Tyler shared his perspective that it’s important to know when you need a Design System. Sometimes we get caught in the roadmaps of each product but it’s important to take a step back and re-ask vital questions like: How does it benefit my brand? What purpose does it fulfill? When do I need to start this? Being thoughtful and cognitive of your overall goal will help you make the right decision and not fall into the mistake of creating a system that may not be very useful.
Tyler believes that ongoing success for a Design system is directly related to:
Getting the buy-in from all the stakeholders
Communicating a clear mandate of the Design System’s purpose within the organization.
The more a Design System is placed at the core with a clear and collective understanding of its purpose, the more successful it will be overtime
The Design System is an enabler and the structure on which everything is built. Because of that, there needs to be a high emphasis placed on the marketing efforts for adoption; the Product and Design teams are the ones that will need to believe in it and want it to succeed.
Our 60 minutes were over, and our speakers had debated 20+ different facets of Design Systems and shared with the audience the challenges they faced, and the success measures they developed through real-life examples. The message was clear; to build a successful Design System, many elements will come into play, starting with research to uncover the “why”, establishing your teams’ common ground, collaborating consistently, ensuring the teams' adoption and desire for the system to succeed, and proving the business value to secure the buy-in. It is imperative for an organization and the teams within to comprehend the goal of a Design System and keep that in clear sight as they navigate through challenges, ever changing paradigms, and new user requirements.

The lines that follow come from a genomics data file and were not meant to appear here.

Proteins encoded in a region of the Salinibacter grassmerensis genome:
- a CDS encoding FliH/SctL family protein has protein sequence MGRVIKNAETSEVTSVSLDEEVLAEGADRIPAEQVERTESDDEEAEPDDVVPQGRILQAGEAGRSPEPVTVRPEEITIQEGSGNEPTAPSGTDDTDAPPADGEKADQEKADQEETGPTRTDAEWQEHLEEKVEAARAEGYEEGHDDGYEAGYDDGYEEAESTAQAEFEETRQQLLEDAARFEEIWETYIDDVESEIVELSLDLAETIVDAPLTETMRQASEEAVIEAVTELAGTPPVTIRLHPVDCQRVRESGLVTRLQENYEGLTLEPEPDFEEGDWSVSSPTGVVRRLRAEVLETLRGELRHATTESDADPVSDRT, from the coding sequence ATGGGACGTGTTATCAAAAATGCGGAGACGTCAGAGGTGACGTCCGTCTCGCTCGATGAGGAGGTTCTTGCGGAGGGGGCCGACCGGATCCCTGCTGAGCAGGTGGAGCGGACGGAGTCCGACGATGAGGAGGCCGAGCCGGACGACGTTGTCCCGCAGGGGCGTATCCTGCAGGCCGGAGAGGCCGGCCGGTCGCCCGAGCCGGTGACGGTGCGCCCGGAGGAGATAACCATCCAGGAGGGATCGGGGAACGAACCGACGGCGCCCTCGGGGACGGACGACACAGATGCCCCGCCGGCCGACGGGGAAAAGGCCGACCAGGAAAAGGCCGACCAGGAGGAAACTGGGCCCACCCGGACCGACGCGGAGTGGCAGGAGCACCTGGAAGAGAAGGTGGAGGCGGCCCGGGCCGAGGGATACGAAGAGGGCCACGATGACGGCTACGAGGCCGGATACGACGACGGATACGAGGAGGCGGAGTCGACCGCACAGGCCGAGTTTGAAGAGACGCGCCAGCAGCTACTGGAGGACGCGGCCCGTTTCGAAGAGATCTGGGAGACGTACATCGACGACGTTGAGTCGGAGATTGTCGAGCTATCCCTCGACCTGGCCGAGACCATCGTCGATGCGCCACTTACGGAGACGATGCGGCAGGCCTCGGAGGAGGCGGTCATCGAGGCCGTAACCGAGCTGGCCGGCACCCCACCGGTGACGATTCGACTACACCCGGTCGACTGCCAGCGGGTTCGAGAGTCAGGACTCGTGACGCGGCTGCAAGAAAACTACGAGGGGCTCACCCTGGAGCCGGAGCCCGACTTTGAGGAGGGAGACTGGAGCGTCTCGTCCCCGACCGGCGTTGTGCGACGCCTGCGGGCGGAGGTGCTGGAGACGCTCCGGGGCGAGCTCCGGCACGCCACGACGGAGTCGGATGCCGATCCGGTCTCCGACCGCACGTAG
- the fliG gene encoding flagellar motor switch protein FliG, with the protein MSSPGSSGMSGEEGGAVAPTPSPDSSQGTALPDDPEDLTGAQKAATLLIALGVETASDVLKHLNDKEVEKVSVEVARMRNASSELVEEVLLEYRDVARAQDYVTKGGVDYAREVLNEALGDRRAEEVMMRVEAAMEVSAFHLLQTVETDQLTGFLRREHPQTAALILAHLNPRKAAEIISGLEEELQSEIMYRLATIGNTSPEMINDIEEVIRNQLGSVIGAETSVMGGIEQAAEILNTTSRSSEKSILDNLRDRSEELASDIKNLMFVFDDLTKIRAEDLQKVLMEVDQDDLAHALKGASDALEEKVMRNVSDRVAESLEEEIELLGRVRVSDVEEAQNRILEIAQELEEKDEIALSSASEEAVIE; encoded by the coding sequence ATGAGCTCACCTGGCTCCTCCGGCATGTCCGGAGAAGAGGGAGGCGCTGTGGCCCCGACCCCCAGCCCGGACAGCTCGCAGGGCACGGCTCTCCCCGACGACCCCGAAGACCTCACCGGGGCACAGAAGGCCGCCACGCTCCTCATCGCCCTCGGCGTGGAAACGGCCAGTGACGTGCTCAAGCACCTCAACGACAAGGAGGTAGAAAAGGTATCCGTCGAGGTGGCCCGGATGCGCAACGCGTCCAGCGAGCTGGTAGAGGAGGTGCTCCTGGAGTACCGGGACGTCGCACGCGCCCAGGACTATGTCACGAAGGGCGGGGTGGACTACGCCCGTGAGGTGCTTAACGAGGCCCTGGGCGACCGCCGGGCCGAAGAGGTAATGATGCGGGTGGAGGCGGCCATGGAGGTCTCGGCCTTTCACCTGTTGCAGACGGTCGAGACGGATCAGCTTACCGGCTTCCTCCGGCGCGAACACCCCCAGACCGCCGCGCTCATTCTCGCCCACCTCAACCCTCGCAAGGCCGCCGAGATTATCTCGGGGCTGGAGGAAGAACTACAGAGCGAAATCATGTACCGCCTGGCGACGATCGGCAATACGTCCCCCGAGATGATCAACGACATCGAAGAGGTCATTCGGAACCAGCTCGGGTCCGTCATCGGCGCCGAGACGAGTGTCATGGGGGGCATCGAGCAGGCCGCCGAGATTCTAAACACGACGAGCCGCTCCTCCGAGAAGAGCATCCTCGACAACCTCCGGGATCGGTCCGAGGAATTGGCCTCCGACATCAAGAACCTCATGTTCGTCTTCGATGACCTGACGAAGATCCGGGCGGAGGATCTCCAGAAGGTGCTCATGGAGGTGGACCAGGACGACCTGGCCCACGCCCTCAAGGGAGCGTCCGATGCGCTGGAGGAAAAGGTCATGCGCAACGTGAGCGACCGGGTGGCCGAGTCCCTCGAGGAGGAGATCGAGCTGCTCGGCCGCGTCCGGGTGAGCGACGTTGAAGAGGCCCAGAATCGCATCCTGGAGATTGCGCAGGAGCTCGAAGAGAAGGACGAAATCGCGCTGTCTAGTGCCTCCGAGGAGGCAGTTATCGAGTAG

We’ve learned so much but the conversation is far from over, join us for our 3rd and final session of this webinar series on December 9th, where we’ll discuss a very complex and critical subject within Design Systems, which is securing the buy-in from your stakeholders.
Sign up here for our next session, 'Proving the value of a Design System to management' on December 9th at 10:00 (EST) | 3:00 pm (BST). Our speakers will discuss how to build a cost-benefit analysis for a Design System and share the different types of business values a Design System can result in, including increased revenue and cost reductions. We’ll also discuss how to build and present a strong business case to management that helps support your argument.
Watch the ‘Do’s and Don’ts of Creating a Design System’ webinar recording.
If you’re interested in learning more about the topics discussed above or to find out about our upcoming events, or contact us here.